In Tabletop I have only really played Dnd 3.5 and I enjoy it but I agree with Alan in that it lacks social interaction skill points. Sure you have a few (Diplomancy, Intimidation) but I find it really limiting and difficult to find where I should put my points with them.

Gurps is something I've wanted to try even though I really have no idea how it works ^_^
I'm a big fan of 4E DnD. The balance is a niiiice change from 3.x, and you don't need role playing rules to role play. When it first came out there were unplayable concepts. . . or at least a few that were hard to pull off. Every new Dragon and every new book adds options and narrows the gap.

In Nomine is great from what I've read, but I've only gotten to play it once or twice, and only for single sessions. I would definitely like to play in a more extended campaign, but there's a general lack of interest with my gaming groups, and it would cost me an arm and a leg to buy the books, since they're out of print.

The TriStat system is a good system if you're going for something simple that can be adapted to any genre.
Anyone play Mutants and Masterminds? That is my current favorite system. I also like Savage Worlds but don't get to play it much. Actually I don't get to play much of anything since I moved to Troy MO. Stupid moving two states away from gaming group :) I have played and enjoyed Shadowrun (mostly the setting), Deadlands (original and Savage worlds), D&D up to 3rd ed, and Gurps (fantasy mostly but several others as well) just to name a few of the stand outs.

PDQ/PDQ# for RP intense games.

 

Hero for well built, rounded characters.

 

 

Warhammer or Samurai System

Pathfinder

When you guys say Warhammer, do you mean Warhammer Fantasy Roleplay?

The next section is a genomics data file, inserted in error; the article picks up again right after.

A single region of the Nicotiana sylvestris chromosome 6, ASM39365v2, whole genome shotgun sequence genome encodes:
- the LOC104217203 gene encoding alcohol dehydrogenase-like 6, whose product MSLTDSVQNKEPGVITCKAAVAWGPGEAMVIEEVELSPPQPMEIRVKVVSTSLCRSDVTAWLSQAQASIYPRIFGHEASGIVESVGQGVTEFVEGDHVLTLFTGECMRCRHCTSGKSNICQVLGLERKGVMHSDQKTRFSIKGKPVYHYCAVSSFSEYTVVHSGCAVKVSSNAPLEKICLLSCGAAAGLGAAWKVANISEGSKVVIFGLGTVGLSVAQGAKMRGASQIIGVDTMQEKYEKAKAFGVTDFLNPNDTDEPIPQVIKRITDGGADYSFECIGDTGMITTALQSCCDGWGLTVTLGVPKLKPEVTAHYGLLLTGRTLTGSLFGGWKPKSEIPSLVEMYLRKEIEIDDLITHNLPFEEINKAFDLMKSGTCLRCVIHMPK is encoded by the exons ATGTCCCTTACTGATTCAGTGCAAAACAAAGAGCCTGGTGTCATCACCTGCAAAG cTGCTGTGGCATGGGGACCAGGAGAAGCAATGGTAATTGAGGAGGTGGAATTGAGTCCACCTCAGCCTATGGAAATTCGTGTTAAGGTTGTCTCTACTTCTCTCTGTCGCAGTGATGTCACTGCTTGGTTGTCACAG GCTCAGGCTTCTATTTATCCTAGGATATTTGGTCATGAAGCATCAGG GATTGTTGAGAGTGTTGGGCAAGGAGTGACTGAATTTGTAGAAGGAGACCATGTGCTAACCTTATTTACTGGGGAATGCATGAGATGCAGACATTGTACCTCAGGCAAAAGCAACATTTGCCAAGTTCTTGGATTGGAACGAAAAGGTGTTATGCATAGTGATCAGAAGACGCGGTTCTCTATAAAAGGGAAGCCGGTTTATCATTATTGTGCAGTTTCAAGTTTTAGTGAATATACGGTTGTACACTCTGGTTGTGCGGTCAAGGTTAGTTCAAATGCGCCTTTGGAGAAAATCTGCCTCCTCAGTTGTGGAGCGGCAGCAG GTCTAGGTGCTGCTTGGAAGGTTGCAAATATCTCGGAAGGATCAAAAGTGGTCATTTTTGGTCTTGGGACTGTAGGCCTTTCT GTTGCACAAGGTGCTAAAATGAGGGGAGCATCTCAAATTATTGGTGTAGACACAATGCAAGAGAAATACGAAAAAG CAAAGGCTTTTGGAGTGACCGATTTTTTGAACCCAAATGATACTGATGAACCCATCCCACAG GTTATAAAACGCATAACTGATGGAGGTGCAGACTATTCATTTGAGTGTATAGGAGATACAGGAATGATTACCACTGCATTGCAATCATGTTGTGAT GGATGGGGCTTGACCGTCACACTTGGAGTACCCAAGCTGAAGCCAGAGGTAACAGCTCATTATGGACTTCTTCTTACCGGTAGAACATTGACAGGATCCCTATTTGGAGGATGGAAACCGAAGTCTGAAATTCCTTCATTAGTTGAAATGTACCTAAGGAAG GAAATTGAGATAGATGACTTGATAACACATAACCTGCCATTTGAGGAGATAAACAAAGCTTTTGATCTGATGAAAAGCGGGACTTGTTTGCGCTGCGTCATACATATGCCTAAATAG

I like 3.5 DnD system, and anything d20 based.

Gerps is the spawn of a very notsome person in my honest opinion. 

I've gotten a lot of mileage out of the old TSR Marvel Super-heroes over the years.  Yeah, this one's an antique, and it has huge limitations, but they did some really clever things with using abilities in unusual ways.  Made for some imaginative gameplay, and I still pull it out from time to time.  

The old World of Darkness system worked well for my group too.  We're especially fond of Mage (again, a very versatile system).  

I never got around to putting a Nobilis game together, but I really like the system here.  It's another open ended system, where players can literally do anything, and it's diceless as well.  Loads of potential, but a steep learning curve.  

I'm not a huge fan of D&D, and most of the reasons are built into every generation of the system.  Alignment's probably my biggest bugbear.  Definable, objective Good and Evil really get in the way of my storytelling and roleplaying, and the mechanic doesn't lift out easily, so it can't be ignored.  

D&D's the system I started on, but I haven't played since Reagan was in office. (Fine, it was AD&D, if you want to get all technical.  Satisfied?)   One of my group recently convinced me to give it another go, and I'll be starting a 3.5 campaign in the next few weeks, so we'll see if I can make it work for me.